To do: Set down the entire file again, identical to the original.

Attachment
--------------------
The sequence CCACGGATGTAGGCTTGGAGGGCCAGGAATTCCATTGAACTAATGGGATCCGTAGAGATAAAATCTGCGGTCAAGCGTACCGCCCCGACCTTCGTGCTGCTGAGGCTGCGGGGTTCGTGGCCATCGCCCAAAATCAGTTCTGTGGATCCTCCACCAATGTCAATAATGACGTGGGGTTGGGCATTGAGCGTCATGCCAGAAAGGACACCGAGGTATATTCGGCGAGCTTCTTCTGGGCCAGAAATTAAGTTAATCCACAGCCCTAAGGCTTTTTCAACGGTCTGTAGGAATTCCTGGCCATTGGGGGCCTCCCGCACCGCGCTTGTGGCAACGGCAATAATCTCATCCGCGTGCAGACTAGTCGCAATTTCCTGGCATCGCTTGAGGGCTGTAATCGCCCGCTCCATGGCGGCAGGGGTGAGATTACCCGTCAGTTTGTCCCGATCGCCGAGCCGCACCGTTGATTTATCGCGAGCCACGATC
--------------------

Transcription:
The sequence CCACGGATGTAGGCTTGGAGGGCCAGGAATTCCATTGAACTAATGGGATCCGTAGAGATAAAATCTGCGGTCAAGCGTACCGCCCCGACCTTCGTGCTGCTGAGGCTGCGGGGTTCGTGGCCATCGCCCAAAATCAGTTCTGTGGATCCTCCACCAATGTCAATAATGACGTGGGGTTGGGCATTGAGCGTCATGCCAGAAAGGACACCGAGGTATATTCGGCGAGCTTCTTCTGGGCCAGAAATTAAGTTAATCCACAGCCCTAAGGCTTTTTCAACGGTCTGTAGGAATTCCTGGCCATTGGGGGCCTCCCGCACCGCGCTTGTGGCAACGGCAATAATCTCATCCGCGTGCAGACTAGTCGCAATTTCCTGGCATCGCTTGAGGGCTGTAATCGCCCGCTCCATGGCGGCAGGGGTGAGATTACCCGTCAGTTTGTCCCGATCGCCGAGCCGCACCGTTGATTTATCGCGAGCCACGATC